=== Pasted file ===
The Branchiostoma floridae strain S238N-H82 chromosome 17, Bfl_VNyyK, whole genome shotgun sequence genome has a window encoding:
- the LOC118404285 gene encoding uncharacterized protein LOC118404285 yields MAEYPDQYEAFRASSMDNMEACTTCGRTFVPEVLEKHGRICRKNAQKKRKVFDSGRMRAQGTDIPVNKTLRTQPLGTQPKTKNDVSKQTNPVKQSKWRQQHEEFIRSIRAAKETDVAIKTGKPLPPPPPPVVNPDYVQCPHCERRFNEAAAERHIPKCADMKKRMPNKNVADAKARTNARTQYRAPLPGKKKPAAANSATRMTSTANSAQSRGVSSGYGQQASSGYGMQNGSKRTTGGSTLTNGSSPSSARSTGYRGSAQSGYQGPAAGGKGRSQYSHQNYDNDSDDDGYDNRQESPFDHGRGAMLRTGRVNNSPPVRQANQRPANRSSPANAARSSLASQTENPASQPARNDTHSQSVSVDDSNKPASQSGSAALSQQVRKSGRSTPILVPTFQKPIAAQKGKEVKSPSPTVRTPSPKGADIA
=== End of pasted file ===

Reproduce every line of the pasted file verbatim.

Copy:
The Branchiostoma floridae strain S238N-H82 chromosome 17, Bfl_VNyyK, whole genome shotgun sequence genome has a window encoding:
- the LOC118404285 gene encoding uncharacterized protein LOC118404285 yields MAEYPDQYEAFRASSMDNMEACTTCGRTFVPEVLEKHGRICRKNAQKKRKVFDSGRMRAQGTDIPVNKTLRTQPLGTQPKTKNDVSKQTNPVKQSKWRQQHEEFIRSIRAAKETDVAIKTGKPLPPPPPPVVNPDYVQCPHCERRFNEAAAERHIPKCADMKKRMPNKNVADAKARTNARTQYRAPLPGKKKPAAANSATRMTSTANSAQSRGVSSGYGQQASSGYGMQNGSKRTTGGSTLTNGSSPSSARSTGYRGSAQSGYQGPAAGGKGRSQYSHQNYDNDSDDDGYDNRQESPFDHGRGAMLRTGRVNNSPPVRQANQRPANRSSPANAARSSLASQTENPASQPARNDTHSQSVSVDDSNKPASQSGSAALSQQVRKSGRSTPILVPTFQKPIAAQKGKEVKSPSPTVRTPSPKGADIA